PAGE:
The Historical Society repaired the roof, refinished the pews, restored the pulpit, rebuilt the bell tower, and painted the inside and outside of the church. Of the original 77 lifetime members of the Society approximately 20 remain in the area and perhaps 10 are active. I am a lifetime member but can not help because I live in Columbus, Ohio. Without new blood it will be difficult for the Historical Society to survive. They have services at the church twice a year; on Memorial Day and a Homecoming each fall. When my father, Donnie Johns, died in 1978 I suggested that those who wished could make contribution to the Historical Society in his memory. With that money the old pulpit chairs were refinished and reupholstered.

All that I have written thus far tells how my interest in The Old Bethel Church and Cemetery developed but it doesn't indicate why and how I found the original historical journals of the church. The WHY is because I am a person filled with curiosity and an interest in history. So one day when I was thinking about the closing of the Old Bethel Church I wondered what happens to the records of any church when it ceases to function, and that is where the HOW comes into the story. Since I am a Methodist I concluded that if anyone knew the answer to that question it should be the Bishop. So I called the Bishop of our district and he said that the records should have been given to the District Superintendent, and ultimately to The Methodist Archives at Ohio Wesleyan University, Delaware, Ohio. The Curator at The Beeghly Library at Ohio Wesleyan said that they didn't have any records from the Old Bethel Church. Being a very determined person, I set about to find them.

I called the office of the Superintendent of the Wilmington District of the West Ohio Conference and asked them to see if they had the records. I received a letter saying that a thorough search of the records in their district office attic had been made but that no membership book nor records had been found. They did find the folder with the records of the last Charge Conference held at Old Bethel, and they sent copies of those.

Still not being willing to admit that I had come to the end of a blind alley, I pondered about what some lay person could have decided to do with those records under the stress of closing the church for the last time. The closest Methodist church would have been the one in Bethel. So I called the United Methodist Church in Bethel, Ohio and was fortunate to find the secretary in. When I told her what I was searching for she said that she thought she remembered seeing a box marked Old Bethel way back in the corner of a storage. room. I told her that I would stay on the line if she would please find the box and after opening it tell me what she found. She found some hard-bound journals from Old BetheL I asked her if they had a copying machine. When she said that they had one, of course I also asked if she would please copy a few random pages and send them to me.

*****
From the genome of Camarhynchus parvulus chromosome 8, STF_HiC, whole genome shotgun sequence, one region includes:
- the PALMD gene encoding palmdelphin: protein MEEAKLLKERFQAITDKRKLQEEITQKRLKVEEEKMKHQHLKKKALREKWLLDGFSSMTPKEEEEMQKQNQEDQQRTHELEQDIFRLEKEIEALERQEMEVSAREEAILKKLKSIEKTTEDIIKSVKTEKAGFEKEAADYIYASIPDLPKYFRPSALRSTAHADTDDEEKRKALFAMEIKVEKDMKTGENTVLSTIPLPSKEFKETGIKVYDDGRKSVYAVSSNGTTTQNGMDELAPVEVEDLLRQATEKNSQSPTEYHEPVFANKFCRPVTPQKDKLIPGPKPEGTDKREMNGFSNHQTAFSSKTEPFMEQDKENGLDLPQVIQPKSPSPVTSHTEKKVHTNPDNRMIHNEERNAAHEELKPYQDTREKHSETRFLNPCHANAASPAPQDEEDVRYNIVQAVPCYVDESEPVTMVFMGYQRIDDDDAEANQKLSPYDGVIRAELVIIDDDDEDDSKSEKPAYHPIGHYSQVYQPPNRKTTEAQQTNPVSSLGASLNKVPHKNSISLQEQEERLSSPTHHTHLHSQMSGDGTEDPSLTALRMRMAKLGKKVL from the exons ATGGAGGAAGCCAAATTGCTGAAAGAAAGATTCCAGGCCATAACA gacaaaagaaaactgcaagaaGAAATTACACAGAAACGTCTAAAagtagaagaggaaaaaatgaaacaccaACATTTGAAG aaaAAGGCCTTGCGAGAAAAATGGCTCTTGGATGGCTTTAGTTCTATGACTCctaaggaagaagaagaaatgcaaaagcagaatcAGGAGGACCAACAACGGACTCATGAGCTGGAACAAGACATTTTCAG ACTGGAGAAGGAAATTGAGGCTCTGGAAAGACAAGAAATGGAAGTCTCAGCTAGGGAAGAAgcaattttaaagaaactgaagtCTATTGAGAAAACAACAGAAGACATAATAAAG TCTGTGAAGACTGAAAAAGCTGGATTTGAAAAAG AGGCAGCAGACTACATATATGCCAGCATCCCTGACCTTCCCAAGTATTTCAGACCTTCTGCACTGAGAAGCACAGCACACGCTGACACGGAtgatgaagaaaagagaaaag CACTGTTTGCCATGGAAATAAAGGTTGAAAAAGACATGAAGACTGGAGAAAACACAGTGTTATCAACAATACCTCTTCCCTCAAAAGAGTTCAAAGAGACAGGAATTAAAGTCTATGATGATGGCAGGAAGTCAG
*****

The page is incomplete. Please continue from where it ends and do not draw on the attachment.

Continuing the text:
When they arrived I was delighted. They were beautifully handwritten pages entitled History of Old Bethel Church! They included the story of the first church made of logs from the surrounding forest, constructed in 1804 on land donated by Rev. John Collins and later replaced by the frame church. I immediately called the Methodist Archives at Ohio Wesleyan University and the Curator wrote to the United Methodist Church in Bethel telling them to release all of the records to me. I made an appointment with the secretary and my husband and I drove down and picked them up. There were four journals and I read them all before taking them to The Methodist Archives. By this time I had spent more than $100 including phone calls, trips to Delaware and Bethel, meals enroute and postage. I didn't expect to be reimbursed but when the Curator said that the library would like to show its appreciation in some way, I suggested that they xerox the journals for me. They did exactly that.

When the large box of the copies arrived I thought about various ways I could use them, and wondered how I could share anything I might write from the information in those wonderful Old Bethel Journals. The obvious way would be to give a copy of whatever I wrote to The Clermont County Genealogical Society to put on the shelf in the genealogical section of The Doris Wood Library in Batavia, Ohio. At that moment I knew exactly what to do. Having very strong family and emotional ties to Batavia and being a lifetime member of the Society, I contributed the Old Bethel Church Journals to The Clermont County Genealogical Society. The Society has made an index for the journals and will give a copy to the Methodist Archives in addition to the one in the Batavia Library. Sections of the Old Bethel Church Journals may be printed in the Society's newsletters from time to time, and The Church of The Latter Day Saints is putting everything on microfilm. Now that is really sharing what I finally found!

,Norma Johns Wuichet

3482 LaRochelle Drive

Columbus, Ohio 43221